The Ken Ham / Bill Nye debate has been getting a lot of attention in the blogosphere over the last week or so. So many have commented on it that there is probably little I could add by way of critique, especially since our own Br. James Dominic Rooney, OP has already done an excellent job discussing theology in his "Science of Faith" post earlier this week.
Yet this debate is a good occasion for comment on the importance of the dialogue between faith and science, something I have grown increasingly interested in during the last year because of the St. Albert Province's "River Forest" school of Thomism heritage. Pope Francis' recent observations on this dialogue have only confirmed what I already suspected: the ability of the Church to dialogue with the sciences is of absolute necessity in the "new evangelization" that has been building steam over the last decade. As preparation for future study and dialogue, I am attending a "philosophy of science" class at Saint Louis University during this semester. What is the philosophy of science? It is a sub-field of philosophy which concerns itself with what science is and how legitimate scientific research is pursued. Its origins are in the so-called "enlightenment" period, coming of age only in the 20th Century. While it is still quite early in the semester, I have learned a great deal about the issues that are involved in science – the problems of induction and underdetermination, for instance – and how they have been approached by different philosophers.
While this sub-field is not relevant for most Catholics, it is indispensable for those who are interested in dialogue with the sciences. Why is this? I can think of at least two ways that those involved in faith-science dialogue could benefit.
First of all, most of the debates within the field of the philosophy of science come down to the question of what is human reason, and whether or not the scientific enterprise can be "cleansed" of its inductive, human element. A number of schools of thought reject this notion, instead maintaining that science is an imminently human enterprise and that it could not ever be pursued in a purely deductive fashion. Thus, I think knowledge of the philosophy of science "humanizes" the pursuit of scientific knowledge, encouraging humility amongst those who would idolize scientific research as the only "rational" means of obtaining knowledge about reality.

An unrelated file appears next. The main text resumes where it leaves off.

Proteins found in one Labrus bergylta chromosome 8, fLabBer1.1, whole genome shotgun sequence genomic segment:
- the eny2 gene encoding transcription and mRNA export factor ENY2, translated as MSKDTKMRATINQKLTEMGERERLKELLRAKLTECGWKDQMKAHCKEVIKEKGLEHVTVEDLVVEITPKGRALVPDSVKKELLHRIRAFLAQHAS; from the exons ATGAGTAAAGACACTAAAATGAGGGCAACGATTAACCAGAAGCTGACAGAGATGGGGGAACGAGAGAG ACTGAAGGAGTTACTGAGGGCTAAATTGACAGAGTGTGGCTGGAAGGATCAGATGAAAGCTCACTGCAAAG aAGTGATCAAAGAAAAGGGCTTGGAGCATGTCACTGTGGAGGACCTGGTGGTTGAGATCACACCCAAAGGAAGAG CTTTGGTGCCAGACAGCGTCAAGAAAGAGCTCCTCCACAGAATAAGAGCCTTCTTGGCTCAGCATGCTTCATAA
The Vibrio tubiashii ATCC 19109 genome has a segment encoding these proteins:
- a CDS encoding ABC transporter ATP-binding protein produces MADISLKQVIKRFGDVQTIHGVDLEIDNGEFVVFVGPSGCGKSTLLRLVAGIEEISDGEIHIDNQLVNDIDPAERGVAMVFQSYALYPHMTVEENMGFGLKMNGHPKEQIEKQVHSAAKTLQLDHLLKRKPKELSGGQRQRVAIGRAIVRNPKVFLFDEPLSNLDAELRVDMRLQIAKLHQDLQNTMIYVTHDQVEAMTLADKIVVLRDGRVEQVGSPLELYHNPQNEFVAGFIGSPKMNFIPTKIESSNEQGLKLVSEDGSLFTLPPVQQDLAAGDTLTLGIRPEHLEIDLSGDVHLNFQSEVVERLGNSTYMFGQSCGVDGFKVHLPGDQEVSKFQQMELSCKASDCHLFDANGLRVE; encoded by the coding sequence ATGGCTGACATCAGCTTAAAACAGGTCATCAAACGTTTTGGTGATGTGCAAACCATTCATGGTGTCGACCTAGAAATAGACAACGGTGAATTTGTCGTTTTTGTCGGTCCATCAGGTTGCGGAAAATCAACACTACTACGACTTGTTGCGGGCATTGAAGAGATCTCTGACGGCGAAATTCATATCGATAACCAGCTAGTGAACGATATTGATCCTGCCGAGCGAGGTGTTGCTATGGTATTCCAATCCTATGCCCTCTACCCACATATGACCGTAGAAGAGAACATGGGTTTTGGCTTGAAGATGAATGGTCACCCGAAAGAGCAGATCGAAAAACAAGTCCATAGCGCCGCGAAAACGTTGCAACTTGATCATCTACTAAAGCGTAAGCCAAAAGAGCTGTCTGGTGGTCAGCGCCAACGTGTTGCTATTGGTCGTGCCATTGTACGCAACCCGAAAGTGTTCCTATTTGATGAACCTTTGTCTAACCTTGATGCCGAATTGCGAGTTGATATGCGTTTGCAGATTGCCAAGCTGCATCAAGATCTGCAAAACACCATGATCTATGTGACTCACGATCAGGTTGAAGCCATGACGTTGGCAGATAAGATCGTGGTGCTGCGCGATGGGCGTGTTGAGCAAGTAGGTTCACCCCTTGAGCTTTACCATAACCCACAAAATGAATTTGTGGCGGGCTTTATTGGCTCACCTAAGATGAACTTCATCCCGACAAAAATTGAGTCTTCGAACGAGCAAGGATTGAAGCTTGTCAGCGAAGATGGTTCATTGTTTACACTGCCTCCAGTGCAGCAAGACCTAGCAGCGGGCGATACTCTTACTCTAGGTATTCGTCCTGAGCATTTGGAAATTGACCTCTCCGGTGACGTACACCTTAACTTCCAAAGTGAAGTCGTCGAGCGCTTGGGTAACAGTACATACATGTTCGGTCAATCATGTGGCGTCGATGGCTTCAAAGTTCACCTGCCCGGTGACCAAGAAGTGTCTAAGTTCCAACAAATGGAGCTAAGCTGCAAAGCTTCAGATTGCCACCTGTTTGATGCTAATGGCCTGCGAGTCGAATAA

Second, and perhaps more importantly, the philosophy of science is a potentially "neutral" meeting ground for those who wish to dialogue about faith and science. Because most of those involved in the sciences normally have very little higher knowledge of the Christian faith, and most of those involved in theology normally have very little higher knowledge of the sciences, bringing discussions initially to the level of how human beings pursue scientific knowledge could allow for fruitful discussion about the human person in general.
This last point needs some clarification. There is, perhaps, already a lot of discussion in the realm of philosophy between Christians and non-Christians – I'm thinking of the "Courtyard of the Gentiles" promoted by the Pontifical Council for Culture, for instance. Yet I worry that this dialogue isn't attractive to those personally involved in the sciences. The philosophy of science might offer good way for scientists to directly translate their own experiences into a language that Christians can work with using the philosophical traditions of the Church.
This is particularly true of Thomism, in fact, which borrows heavily from Aristotle for the sake of theology. Edward Feser notes in two talks on faith and reason (here and here) that there is a growing school of "new essentialist" philosophers (see Brian David Ellis, for instance) who are beginning to rediscover Aristotelian concepts through their own independent, secular philosophical work. There is a lot of potential here. If science is popularly considered as the primary means of investigating reality, and philosophers of science are finding that science must be underpinned by a "realist" philosophy akin to Aristotelianism, then perhaps there is arising a direct means for Christians to present the Catholic faith as worthy of consideration by those who hold science in such great esteem.
Before closing, this seems like a good opportunity to advertise a great podcast that I've been listening to for some time, "The Catholic Laboratory." These podcasts and the resources on the website are chock-full of information on the sciences, in general, but also on Catholic involvement in the sciences, in particular. I would also like to recommend readers to the website of Stacy Trasancos, who has recently published a book on Stanley L. Jaki, a Hungarian priest who worked in the sciences for some time and wrote many books about the philosophy and history of science. Her own book is only $5 on Kindle and is well worth a read.
Let us pray for people of good will everywhere who are searching sincerely for truth through the natural sciences that they may come to seek the Truth Who undergirds all of creation.